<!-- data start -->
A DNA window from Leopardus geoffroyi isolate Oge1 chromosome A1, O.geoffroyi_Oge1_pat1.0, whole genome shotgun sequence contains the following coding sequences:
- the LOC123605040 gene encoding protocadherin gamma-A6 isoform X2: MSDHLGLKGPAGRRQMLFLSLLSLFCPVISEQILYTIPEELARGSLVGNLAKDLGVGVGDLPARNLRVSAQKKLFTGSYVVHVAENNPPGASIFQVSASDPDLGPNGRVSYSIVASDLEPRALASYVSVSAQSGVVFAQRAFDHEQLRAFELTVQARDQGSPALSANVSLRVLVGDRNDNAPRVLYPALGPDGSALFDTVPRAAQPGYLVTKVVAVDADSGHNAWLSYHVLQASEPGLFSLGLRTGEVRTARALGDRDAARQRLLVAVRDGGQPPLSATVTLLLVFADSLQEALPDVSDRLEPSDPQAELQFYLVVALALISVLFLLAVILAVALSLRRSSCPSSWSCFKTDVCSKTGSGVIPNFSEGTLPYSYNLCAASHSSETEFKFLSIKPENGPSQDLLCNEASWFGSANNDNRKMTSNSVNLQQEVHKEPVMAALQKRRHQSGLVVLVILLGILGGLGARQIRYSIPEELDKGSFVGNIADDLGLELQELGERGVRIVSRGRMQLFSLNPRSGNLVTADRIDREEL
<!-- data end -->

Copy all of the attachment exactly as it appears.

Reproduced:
A DNA window from Leopardus geoffroyi isolate Oge1 chromosome A1, O.geoffroyi_Oge1_pat1.0, whole genome shotgun sequence contains the following coding sequences:
- the LOC123605040 gene encoding protocadherin gamma-A6 isoform X2: MSDHLGLKGPAGRRQMLFLSLLSLFCPVISEQILYTIPEELARGSLVGNLAKDLGVGVGDLPARNLRVSAQKKLFTGSYVVHVAENNPPGASIFQVSASDPDLGPNGRVSYSIVASDLEPRALASYVSVSAQSGVVFAQRAFDHEQLRAFELTVQARDQGSPALSANVSLRVLVGDRNDNAPRVLYPALGPDGSALFDTVPRAAQPGYLVTKVVAVDADSGHNAWLSYHVLQASEPGLFSLGLRTGEVRTARALGDRDAARQRLLVAVRDGGQPPLSATVTLLLVFADSLQEALPDVSDRLEPSDPQAELQFYLVVALALISVLFLLAVILAVALSLRRSSCPSSWSCFKTDVCSKTGSGVIPNFSEGTLPYSYNLCAASHSSETEFKFLSIKPENGPSQDLLCNEASWFGSANNDNRKMTSNSVNLQQEVHKEPVMAALQKRRHQSGLVVLVILLGILGGLGARQIRYSIPEELDKGSFVGNIADDLGLELQELGERGVRIVSRGRMQLFSLNPRSGNLVTADRIDREEL